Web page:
If you have 30 minutes to chat with a candidate, don’t waste a second of this time. Cut questions from your interview script if they add no value. For example, skip empty bureaucratic questions like “are you a strong leader/well-organized person/ punctual?” These all have easy answers. You can also cut silly “personality” questions like “Which five items would you take to a desert island?” Let these go and get to the heart of the matter.

3. Focus on skill sets first.

This doesn’t mean that skill sets will hold more weight or serve as a better predictor of candidate success; it simply means that these are easier to assess than personality traits. Determine exactly which software systems and specific capabilities the candidate will rely on most (budgeting, scheduling, records management, etc) and assess these with tests and clear questions about her level of experience in each area.

4. Focus on behavior second.

Ask open ended questions to gain a sense of your candidates working style, problem solving strategies, and approach to written communication. Ask her to describe specific challenges she’s faced in the past, listen to the answers, and let her know how the challenges of this workplace will align with or vary from what she’s seen before.

For more information and personal guidance as you conduct your admin candidate search, reach out to the staffing experts at Merritt Staffing.

What Does the Interview Process Tell Candidates about Your Company?

September 12th, 2014

A growing number of managers are now factoring cultural adaptability into their candidate selection decisions, based on the idea that attitude matters just as much as aptitude when it comes to forecasting candidate success. If a candidate fits the culture, her odds of landing a job will greatly increase.

But if you’re sitting on the manager’s side of the table, recognize that the equation works both ways. If the candidate looks around your office and likes what she sees, she’ll be far more likely to accept your offer and stay with the company over the long term.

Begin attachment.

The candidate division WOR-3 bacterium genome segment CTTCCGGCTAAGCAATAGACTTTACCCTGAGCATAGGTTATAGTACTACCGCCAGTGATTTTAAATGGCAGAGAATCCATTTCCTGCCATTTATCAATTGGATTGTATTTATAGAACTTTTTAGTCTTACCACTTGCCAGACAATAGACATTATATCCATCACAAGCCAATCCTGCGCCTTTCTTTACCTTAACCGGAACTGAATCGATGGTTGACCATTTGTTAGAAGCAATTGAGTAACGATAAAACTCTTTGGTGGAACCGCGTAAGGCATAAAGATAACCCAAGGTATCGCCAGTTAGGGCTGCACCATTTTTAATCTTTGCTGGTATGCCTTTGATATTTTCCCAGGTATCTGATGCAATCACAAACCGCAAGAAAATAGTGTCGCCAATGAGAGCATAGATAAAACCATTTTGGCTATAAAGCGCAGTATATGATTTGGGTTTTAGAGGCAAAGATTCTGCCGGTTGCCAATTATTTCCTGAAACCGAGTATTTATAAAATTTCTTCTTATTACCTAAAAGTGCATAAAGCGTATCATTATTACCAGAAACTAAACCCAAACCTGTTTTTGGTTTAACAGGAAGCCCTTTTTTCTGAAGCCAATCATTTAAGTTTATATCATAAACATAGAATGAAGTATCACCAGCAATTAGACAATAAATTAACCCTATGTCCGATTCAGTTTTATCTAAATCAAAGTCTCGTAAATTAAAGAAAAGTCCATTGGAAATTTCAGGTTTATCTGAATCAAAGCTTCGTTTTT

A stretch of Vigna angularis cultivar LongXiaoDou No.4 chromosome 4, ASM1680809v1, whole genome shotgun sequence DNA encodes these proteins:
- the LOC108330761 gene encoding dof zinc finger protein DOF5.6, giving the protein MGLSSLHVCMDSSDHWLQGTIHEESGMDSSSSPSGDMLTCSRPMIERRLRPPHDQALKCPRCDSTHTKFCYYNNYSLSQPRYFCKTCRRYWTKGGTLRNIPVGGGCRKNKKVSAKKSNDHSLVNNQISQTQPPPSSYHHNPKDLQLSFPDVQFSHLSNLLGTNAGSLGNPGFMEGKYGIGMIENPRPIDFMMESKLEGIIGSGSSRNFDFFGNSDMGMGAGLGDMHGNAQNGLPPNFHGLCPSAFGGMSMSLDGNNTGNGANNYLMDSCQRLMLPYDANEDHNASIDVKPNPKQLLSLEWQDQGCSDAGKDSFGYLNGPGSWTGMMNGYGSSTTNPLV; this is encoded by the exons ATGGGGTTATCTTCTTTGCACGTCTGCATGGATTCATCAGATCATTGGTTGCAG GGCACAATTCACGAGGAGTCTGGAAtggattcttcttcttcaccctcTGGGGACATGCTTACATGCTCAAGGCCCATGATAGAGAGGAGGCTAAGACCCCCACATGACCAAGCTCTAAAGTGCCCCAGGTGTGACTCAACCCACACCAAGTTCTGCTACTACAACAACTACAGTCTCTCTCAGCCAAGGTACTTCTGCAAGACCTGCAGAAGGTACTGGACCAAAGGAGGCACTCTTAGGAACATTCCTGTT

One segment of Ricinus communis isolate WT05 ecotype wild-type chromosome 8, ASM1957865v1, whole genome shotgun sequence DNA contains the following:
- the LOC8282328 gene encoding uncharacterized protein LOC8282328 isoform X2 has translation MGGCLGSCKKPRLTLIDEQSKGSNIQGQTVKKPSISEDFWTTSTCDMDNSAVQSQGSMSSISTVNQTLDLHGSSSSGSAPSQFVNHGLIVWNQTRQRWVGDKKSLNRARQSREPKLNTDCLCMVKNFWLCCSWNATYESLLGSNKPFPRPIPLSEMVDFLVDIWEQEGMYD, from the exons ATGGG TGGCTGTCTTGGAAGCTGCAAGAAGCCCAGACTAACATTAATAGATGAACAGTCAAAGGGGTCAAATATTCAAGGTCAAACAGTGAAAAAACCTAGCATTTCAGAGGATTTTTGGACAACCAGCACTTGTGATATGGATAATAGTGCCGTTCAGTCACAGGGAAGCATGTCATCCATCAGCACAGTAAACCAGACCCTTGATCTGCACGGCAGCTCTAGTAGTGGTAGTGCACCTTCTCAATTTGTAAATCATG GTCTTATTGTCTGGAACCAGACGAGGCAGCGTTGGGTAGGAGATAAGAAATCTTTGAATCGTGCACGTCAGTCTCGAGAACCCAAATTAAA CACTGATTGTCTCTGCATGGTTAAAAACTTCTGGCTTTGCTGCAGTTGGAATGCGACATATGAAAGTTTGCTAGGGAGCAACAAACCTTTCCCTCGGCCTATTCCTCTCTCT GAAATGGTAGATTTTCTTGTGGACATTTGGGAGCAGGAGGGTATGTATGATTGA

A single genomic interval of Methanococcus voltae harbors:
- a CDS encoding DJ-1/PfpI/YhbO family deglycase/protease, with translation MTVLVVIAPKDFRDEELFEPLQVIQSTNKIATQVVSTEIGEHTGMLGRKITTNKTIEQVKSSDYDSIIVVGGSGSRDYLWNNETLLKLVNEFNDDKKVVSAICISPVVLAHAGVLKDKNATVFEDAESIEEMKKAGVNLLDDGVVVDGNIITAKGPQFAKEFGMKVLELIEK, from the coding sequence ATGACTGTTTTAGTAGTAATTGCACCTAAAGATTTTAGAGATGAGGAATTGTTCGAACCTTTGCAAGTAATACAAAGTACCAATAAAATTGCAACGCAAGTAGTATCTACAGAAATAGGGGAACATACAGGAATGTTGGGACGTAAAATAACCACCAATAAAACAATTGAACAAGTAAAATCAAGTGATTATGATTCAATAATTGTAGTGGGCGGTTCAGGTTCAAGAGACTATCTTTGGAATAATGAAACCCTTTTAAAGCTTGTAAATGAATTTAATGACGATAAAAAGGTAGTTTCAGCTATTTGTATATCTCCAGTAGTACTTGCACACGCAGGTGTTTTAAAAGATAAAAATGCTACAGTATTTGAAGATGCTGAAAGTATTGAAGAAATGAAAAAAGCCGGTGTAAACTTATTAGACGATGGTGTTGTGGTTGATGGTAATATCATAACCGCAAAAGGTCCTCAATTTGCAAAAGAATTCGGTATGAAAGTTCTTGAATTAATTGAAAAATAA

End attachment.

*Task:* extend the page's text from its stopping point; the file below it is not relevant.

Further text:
So how can you use your interview process to showcase your culture and convince the best candidates in your applicant pool to join your organization? Here are a few ways to make this happen.

1. Keep all pre-interview interactions clear and positive.

Nothing frustrates a job applicant like unanswered calls, unreturned messages, and conflicting information and instructions regarding the interview date and location. Make sure everyone who speaks to your candidate has access to the correct information and speaks in a confident and welcoming tone.

2. Take first impressions seriously.

The candidate may make her first impression when she greets you and shakes your hand. But the company starts making a first impression the minute she walks in the door. Is your lobby clean, well-lit and inviting? Is your waiting area comfortable? And most important, is the interviewer prepared and ready to conduct the meeting on time? Never leave a candidate waiting for more than fifteen minutes.

3. Confident, competent interviewers inspire trust.

You may be just as nervous as your candidate (meeting new people isn’t always easy), but try not to let this show. Have your notes or your script prepared, have a copy of the candidate’s resume in front of you, and try not to ramble or fluster.

4. Show respect for her expertise and also for her time.

You may think that you hold the power position in this dialogue, but you need your candidate as much as she needs you. Respect her willingness to share her skills and dedicate her time to this company—specifically the thirty minutes she’s spending in this interview. Keep your questions relevant.

5. Explain your culture as well as you can.